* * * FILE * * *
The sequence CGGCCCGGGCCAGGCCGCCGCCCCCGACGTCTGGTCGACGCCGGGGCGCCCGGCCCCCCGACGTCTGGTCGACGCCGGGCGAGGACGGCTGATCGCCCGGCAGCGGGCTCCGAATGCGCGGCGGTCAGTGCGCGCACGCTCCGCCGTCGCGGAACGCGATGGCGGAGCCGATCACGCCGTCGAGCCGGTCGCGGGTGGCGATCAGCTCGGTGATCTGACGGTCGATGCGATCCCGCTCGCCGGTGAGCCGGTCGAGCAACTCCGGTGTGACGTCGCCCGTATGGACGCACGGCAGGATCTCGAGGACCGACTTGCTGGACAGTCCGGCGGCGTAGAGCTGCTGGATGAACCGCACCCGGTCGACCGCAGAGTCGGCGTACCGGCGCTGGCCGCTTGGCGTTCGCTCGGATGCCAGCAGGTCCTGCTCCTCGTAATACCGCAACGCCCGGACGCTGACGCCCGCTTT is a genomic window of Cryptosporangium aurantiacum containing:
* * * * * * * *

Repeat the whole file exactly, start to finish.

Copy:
The sequence CGGCCCGGGCCAGGCCGCCGCCCCCGACGTCTGGTCGACGCCGGGGCGCCCGGCCCCCCGACGTCTGGTCGACGCCGGGCGAGGACGGCTGATCGCCCGGCAGCGGGCTCCGAATGCGCGGCGGTCAGTGCGCGCACGCTCCGCCGTCGCGGAACGCGATGGCGGAGCCGATCACGCCGTCGAGCCGGTCGCGGGTGGCGATCAGCTCGGTGATCTGACGGTCGATGCGATCCCGCTCGCCGGTGAGCCGGTCGAGCAACTCCGGTGTGACGTCGCCCGTATGGACGCACGGCAGGATCTCGAGGACCGACTTGCTGGACAGTCCGGCGGCGTAGAGCTGCTGGATGAACCGCACCCGGTCGACCGCAGAGTCGGCGTACCGGCGCTGGCCGCTTGGCGTTCGCTCGGATGCCAGCAGGTCCTGCTCCTCGTAATACCGCAACGCCCGGACGCTGACGCCCGCTTT is a genomic window of Cryptosporangium aurantiacum containing: